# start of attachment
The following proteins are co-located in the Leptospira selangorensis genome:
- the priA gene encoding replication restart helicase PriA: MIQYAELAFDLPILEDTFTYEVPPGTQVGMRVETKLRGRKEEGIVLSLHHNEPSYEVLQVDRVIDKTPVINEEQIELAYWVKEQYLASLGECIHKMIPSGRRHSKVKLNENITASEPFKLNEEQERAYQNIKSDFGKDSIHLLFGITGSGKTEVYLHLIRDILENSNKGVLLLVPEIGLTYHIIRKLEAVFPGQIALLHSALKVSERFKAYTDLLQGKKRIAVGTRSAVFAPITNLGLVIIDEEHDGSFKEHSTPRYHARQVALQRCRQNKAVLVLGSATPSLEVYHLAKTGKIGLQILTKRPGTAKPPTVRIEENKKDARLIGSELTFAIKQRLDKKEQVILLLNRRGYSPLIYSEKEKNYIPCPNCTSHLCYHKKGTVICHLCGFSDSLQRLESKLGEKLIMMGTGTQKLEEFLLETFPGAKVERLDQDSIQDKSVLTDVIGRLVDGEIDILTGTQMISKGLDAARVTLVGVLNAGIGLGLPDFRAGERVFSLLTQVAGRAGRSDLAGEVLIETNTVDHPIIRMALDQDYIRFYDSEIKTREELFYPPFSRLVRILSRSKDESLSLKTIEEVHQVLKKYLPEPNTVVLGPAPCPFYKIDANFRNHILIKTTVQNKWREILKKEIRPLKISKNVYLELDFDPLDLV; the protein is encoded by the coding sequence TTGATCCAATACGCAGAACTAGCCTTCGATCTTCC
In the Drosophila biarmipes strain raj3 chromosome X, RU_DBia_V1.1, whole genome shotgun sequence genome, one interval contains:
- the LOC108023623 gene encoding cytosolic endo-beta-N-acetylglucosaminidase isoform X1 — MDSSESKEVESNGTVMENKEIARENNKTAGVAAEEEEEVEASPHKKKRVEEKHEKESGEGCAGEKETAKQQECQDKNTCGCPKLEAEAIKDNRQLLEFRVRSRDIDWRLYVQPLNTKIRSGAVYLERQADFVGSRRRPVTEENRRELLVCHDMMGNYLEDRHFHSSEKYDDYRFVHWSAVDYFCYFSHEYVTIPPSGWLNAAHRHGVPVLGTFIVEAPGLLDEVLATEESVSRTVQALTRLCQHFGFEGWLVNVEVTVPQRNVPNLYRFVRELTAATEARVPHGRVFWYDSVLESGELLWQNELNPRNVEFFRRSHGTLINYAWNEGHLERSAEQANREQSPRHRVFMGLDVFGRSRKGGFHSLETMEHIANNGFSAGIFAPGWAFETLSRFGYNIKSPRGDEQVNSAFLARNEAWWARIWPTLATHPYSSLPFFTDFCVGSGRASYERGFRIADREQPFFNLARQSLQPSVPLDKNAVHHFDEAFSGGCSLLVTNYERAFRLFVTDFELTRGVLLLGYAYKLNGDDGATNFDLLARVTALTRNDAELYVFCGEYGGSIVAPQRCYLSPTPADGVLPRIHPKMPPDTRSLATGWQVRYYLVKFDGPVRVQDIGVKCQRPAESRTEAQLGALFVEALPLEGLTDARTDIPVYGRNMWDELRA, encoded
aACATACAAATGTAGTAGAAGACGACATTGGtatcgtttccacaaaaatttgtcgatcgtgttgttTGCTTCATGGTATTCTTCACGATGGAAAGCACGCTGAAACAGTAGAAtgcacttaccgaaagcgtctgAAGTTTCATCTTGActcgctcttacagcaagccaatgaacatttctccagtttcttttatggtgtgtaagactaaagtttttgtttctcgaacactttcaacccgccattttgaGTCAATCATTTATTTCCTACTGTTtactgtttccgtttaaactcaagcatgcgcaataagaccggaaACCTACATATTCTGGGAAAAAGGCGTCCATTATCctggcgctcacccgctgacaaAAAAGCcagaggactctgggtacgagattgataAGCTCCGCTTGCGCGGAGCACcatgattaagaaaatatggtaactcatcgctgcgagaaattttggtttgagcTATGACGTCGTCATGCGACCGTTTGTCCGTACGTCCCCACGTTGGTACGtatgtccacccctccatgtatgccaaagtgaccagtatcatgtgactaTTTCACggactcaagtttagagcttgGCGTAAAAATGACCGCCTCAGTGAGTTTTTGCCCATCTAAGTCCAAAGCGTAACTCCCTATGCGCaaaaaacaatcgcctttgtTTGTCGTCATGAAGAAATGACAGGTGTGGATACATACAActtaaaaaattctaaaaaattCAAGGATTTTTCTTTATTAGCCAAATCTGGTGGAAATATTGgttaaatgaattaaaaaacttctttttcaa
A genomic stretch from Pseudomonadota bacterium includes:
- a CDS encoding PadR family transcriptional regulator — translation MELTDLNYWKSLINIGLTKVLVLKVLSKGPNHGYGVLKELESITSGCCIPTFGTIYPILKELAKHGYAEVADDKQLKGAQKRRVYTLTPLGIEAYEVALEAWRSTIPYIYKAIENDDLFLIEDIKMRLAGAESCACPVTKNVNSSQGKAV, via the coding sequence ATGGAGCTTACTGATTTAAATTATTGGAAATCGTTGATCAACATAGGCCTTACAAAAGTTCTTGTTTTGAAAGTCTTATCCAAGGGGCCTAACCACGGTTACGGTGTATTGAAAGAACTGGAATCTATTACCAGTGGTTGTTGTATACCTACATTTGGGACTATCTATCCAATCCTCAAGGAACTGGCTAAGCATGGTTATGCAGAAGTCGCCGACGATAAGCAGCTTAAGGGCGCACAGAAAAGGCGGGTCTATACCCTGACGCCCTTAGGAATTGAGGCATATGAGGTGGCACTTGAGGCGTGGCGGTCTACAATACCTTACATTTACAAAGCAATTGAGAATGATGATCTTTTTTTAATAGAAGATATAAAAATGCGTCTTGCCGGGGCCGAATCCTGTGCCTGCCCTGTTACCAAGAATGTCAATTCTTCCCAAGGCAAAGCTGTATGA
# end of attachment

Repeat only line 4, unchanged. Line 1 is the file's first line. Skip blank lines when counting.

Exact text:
- the LOC108023623 gene encoding cytosolic endo-beta-N-acetylglucosaminidase isoform X1 — MDSSESKEVESNGTVMENKEIARENNKTAGVAAEEEEEVEASPHKKKRVEEKHEKESGEGCAGEKETAKQQECQDKNTCGCPKLEAEAIKDNRQLLEFRVRSRDIDWRLYVQPLNTKIRSGAVYLERQADFVGSRRRPVTEENRRELLVCHDMMGNYLEDRHFHSSEKYDDYRFVHWSAVDYFCYFSHEYVTIPPSGWLNAAHRHGVPVLGTFIVEAPGLLDEVLATEESVSRTVQALTRLCQHFGFEGWLVNVEVTVPQRNVPNLYRFVRELTAATEARVPHGRVFWYDSVLESGELLWQNELNPRNVEFFRRSHGTLINYAWNEGHLERSAEQANREQSPRHRVFMGLDVFGRSRKGGFHSLETMEHIANNGFSAGIFAPGWAFETLSRFGYNIKSPRGDEQVNSAFLARNEAWWARIWPTLATHPYSSLPFFTDFCVGSGRASYERGFRIADREQPFFNLARQSLQPSVPLDKNAVHHFDEAFSGGCSLLVTNYERAFRLFVTDFELTRGVLLLGYAYKLNGDDGATNFDLLARVTALTRNDAELYVFCGEYGGSIVAPQRCYLSPTPADGVLPRIHPKMPPDTRSLATGWQVRYYLVKFDGPVRVQDIGVKCQRPAESRTEAQLGALFVEALPLEGLTDARTDIPVYGRNMWDELRA, encoded